In connection with the preparation of this quarterly report on Form 10-Q, our management, under the supervision and with the participation of our principal executive officer and principal financial officer, conducted an evaluation of the effectiveness of the design and operation of our disclosure controls and procedures as of March 31, 2012. Based on that evaluation, our principal executive officer and principal financial officer concluded that, as of March 31, 2012, our disclosure controls and procedures were effective with respect to the recording, processing, summarizing and reporting, within the time periods specified in the SEC’s rules and forms, of information required to be disclosed by us in the reports that we file or submit under the Exchange Act.

There were no changes in internal control over financial reporting that occurred during the quarter covered by this report that have materially affected, or are reasonably likely to materially affect, our internal control over financial reporting.

 

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PART II — OTHER INFORMATION

ITEM 1. LEGAL PROCEEDINGS.

See Note 11 in Part I, Item 1 of this Quarterly Report entitled “Commitments and Contingencies,” which is incorporated herein by reference.

ITEM 1A. RISK FACTORS.

For additional information about our risk factors, see Item 1A. “Risk Factors” in our 2011 10-K.

ITEM 2. UNREGISTERED SALES OF EQUITY SECURITIES AND USE OF PROCEEDS.

The information set forth in Note 9 in Part I, Item 1 of this Quarterly Report is incorporated herein by reference in response to this item. The additional warrants to purchase 675,088 shares of common stock at an exercise price of $3.10 per share and the additional 6,750.88 shares of Series B preferred stock issued to White Deer were issued in reliance upon an exemption from registration pursuant to Section 4(2) under the Securities Act of 1933, as amended, which exempts transactions by an issuer not involving any public offering.

 

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ITEM 6. EXHIBITS

 

10.1   Stock Purchase Agreement dated February 9, 2012 between PostRock Energy Corporation and White Deer Energy, L.P., White Deer Energy TE L.P. and White Deer Energy FI L.P. (incorporated herein by reference to Exhibit 10.1 to PostRock’s Current Report on Form 8-K filed on February 15, 2012).
10.2   Amendment No. 1, dated as of February 9, 2012, among PostRock Energy Corporation, White Deer Energy L.P., White Deer Energy TE L.P. and White Deer Energy FI L.P., to the First Amended and Restated Registration and Investor Rights Agreement, dated August 8, 2011, by and among PostRock Energy Corporation, Constellation Energy Commodities Group, Inc., White Deer Energy L.P., White Deer Energy TE, L.P. and White Deer Energy FI L.P. (incorporated herein by reference to Exhibit 10.2 to PostRock’s Current Report on Form 8-K filed on February 15, 2012).
10.3*†   Change in Control Severance Plan for Chief Executive Officer.
10.4*†   Change in Control Severance Plan for Executive Officers Other than CEO and President.
10.5*†   PostRock Form of Director Restricted Share Unit Award Agreement (Immediate Vesting).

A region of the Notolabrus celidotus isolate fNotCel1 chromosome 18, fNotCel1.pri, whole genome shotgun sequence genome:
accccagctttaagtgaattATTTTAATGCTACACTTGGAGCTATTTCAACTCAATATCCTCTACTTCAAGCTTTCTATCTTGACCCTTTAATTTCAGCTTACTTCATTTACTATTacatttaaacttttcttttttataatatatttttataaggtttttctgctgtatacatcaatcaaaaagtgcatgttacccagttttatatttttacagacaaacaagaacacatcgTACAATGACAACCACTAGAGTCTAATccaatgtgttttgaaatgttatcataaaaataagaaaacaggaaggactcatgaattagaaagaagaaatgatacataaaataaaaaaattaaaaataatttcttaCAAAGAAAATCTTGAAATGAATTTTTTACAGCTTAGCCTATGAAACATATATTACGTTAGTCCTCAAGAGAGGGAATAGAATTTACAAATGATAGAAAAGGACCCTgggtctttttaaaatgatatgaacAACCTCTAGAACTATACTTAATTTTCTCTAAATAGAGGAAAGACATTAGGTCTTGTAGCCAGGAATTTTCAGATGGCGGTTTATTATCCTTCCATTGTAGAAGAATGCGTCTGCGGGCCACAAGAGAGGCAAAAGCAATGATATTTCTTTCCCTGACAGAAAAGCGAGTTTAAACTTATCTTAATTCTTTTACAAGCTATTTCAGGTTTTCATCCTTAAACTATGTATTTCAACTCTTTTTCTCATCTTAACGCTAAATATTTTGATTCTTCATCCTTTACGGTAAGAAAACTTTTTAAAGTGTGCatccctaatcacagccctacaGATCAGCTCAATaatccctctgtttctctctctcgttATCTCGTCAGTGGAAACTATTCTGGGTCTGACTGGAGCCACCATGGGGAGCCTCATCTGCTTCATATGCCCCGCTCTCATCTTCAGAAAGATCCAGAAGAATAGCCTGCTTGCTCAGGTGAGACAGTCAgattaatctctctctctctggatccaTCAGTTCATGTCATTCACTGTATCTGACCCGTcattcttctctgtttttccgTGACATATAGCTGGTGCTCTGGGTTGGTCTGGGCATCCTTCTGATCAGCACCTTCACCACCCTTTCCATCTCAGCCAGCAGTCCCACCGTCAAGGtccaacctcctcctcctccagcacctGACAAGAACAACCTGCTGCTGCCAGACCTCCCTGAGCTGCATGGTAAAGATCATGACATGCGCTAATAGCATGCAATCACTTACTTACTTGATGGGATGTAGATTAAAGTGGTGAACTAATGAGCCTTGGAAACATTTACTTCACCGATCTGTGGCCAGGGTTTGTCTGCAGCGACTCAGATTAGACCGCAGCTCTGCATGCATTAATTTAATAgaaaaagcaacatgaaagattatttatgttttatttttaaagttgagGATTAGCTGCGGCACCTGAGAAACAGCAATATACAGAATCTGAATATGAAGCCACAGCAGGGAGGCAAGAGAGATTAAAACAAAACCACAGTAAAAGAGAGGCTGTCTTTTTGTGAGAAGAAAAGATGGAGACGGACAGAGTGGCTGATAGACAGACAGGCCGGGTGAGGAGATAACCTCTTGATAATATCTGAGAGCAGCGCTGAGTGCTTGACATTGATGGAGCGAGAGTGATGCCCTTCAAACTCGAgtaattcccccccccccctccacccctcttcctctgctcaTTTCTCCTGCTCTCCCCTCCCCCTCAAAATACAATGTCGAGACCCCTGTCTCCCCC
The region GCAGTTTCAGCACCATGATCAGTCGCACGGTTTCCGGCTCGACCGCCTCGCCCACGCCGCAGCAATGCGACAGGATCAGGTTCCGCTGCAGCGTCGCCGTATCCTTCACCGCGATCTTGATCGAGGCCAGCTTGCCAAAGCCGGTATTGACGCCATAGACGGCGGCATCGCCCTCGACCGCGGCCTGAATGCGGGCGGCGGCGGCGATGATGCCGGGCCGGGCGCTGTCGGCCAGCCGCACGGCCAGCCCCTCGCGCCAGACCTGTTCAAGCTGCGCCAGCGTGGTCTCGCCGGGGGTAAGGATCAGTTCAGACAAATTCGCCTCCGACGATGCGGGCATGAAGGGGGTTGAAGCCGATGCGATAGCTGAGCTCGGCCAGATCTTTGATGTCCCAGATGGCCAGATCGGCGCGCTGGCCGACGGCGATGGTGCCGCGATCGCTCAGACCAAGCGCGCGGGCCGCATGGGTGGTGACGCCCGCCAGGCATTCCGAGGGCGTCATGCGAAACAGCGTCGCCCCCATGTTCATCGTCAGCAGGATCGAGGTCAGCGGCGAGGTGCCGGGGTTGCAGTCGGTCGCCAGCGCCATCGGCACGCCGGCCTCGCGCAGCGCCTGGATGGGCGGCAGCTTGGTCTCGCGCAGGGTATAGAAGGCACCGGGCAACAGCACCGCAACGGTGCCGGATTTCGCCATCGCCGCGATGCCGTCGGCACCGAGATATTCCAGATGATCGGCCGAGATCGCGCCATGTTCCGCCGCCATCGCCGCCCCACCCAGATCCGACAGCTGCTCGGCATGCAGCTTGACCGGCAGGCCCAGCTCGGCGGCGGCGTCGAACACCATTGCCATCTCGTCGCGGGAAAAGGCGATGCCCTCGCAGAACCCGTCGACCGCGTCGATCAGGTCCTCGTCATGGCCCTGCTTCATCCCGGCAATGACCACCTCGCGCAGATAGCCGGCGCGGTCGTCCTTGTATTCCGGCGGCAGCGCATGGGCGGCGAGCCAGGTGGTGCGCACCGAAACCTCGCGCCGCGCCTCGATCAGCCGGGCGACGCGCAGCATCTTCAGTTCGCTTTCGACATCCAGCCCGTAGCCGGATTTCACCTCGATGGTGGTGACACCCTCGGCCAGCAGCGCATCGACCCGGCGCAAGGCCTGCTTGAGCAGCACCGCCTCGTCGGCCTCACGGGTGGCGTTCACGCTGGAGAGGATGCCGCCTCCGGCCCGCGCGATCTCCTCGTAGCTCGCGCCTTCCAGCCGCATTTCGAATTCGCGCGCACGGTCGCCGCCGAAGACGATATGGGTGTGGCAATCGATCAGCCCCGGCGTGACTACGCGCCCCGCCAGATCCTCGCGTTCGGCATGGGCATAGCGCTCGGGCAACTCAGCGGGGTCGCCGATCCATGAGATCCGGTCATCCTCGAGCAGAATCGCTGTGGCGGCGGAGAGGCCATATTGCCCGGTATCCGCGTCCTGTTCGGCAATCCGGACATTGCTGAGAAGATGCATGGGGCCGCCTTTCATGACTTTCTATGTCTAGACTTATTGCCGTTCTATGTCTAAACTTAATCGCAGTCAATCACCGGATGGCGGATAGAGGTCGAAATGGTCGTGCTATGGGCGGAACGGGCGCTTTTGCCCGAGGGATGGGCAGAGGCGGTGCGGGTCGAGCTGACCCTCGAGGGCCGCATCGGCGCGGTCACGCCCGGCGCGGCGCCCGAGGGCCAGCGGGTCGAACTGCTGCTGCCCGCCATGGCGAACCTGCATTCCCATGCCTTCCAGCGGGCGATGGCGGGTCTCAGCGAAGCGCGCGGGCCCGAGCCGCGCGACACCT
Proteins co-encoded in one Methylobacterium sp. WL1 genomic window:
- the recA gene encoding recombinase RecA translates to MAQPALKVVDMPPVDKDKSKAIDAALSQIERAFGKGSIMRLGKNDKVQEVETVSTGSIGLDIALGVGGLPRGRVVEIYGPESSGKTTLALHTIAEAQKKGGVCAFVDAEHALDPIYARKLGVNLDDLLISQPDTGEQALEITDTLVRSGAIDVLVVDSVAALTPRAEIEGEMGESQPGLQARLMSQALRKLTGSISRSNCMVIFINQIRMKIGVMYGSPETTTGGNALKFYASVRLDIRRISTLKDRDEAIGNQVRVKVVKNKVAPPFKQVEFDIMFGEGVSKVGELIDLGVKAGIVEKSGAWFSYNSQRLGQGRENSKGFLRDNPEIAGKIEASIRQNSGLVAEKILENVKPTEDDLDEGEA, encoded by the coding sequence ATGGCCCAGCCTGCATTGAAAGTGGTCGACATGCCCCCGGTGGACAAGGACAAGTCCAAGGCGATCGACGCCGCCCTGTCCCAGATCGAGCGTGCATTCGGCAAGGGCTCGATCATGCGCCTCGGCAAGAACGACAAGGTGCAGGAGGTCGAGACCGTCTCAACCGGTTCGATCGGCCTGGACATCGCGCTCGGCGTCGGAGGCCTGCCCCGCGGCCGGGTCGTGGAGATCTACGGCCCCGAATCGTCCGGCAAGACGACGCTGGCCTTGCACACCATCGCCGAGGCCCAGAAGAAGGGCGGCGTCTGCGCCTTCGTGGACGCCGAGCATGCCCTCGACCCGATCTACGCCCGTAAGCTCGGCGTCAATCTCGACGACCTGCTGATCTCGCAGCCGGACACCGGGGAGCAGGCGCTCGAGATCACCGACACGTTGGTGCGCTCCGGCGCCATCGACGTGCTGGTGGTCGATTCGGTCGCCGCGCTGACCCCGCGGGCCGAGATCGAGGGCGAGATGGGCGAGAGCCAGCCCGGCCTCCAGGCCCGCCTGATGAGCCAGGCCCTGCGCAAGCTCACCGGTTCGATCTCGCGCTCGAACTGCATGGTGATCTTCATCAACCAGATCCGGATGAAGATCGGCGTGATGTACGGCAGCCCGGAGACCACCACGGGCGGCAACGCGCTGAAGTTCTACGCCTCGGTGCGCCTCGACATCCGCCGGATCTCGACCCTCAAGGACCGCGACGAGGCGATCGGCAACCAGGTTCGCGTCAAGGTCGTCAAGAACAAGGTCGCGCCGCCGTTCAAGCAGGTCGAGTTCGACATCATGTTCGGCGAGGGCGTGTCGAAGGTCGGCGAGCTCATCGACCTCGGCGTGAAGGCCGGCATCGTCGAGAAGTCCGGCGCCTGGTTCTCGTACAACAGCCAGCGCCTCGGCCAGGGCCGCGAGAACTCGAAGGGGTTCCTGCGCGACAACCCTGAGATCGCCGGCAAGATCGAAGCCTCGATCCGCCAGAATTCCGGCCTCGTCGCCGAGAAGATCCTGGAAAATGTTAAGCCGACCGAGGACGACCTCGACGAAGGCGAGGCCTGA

10.6*†   PostRock Form of Director Restricted Share Unit Award Agreement (One Year Vesting, Five Year Settlement).
31.1*   Certification by principal executive officer pursuant to Rule 13a-14(a) or 15d-14(a) of the Securities Exchange Act of 1934, as adopted pursuant to Section 302 of the Sarbanes-Oxley Act of 2002.
31.2*   Certification by principal financial officer pursuant to Rule 13a-14(a) or 15d-14(a) of the Securities Exchange Act of 1934, as adopted pursuant to Section 302 of the Sarbanes-Oxley Act of 2002.
32.1*   Certification by principal executive officer pursuant to 18 U.S.C. Section 1350, as adopted pursuant to Section 906 of the Sarbanes-Oxley Act of 2002.
32.2*   Certification by principal financial officer pursuant to 18 U.S.C. Section 1350, as adopted pursuant to Section 906 of the Sarbanes-Oxley Act of 2002.
101.INS**   XBRL Instance Document.
101.SCH**   XBRL Taxonomy Extension Schema Document.
101.CAL**   XBRL Taxonomy Extension Calculation Linkbase Document.
101.LAB**   XBRL Taxonomy Extension Labels Linkbase Document.
101.PRE**   XBRL Taxonomy Extension Presentation Linkbase Document.
101.DEF**   Taxonomy Extension Definition Linkbase Document.

 

* Filed herewith.
** Furnished not filed
Management contracts and compensatory plans and arrangements

PLEASE NOTE: Pursuant to the rules and regulations of the Securities and Exchange Commission, we have filed or incorporated by reference the agreements referenced above as exhibits to this Quarterly Report on Form 10-Q. The agreements have been filed to provide investors with information regarding their respective terms. The agreements are not intended to provide any other factual information about the Company or its business or operations. In particular, the assertions embodied in any representations, warranties and covenants contained in the agreements may be subject to qualifications with respect to knowledge and materiality different from those applicable to investors and may be qualified by information in confidential disclosure schedules no included with the exhibits. These disclosure schedules may contain information that modifies, qualifies and creates exceptions to the representations, warranties and covenants set forth in the agreements. Moreover, certain representations, warranties and covenants in the agreements may have been used for the purpose of allocating risk between the parties, rather than establishing matters as facts. In addition, information concerning the subject matter of the representations,

 

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warranties and covenants may have changed after the date of the respective agreement, which subsequent information may or may not be fully reflected in the Company’s public disclosures. Accordingly, investors should not rely on the representations, warranties and covenants in the agreements as characterizations of the actual state of facts about the Company or its business or operations on the date hereof.

 

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SIGNATURES

Pursuant to the requirements of the Securities Exchange Act of 1934, the registrant has duly caused this Report to be signed on its behalf by the undersigned, thereunto duly authorized this 11th day of May 2012.

 

PostRock Energy Corporation
By:   /S/ TERRY W. CARTER
 

 

  Terry W. Carter
  Chief Executive Officer and President
By:   /s/ DAVID J. KLVAC
 

 

  David J. Klvac
  Executive Vice President, Chief Financial Officer and Chief Accounting Officer

 

11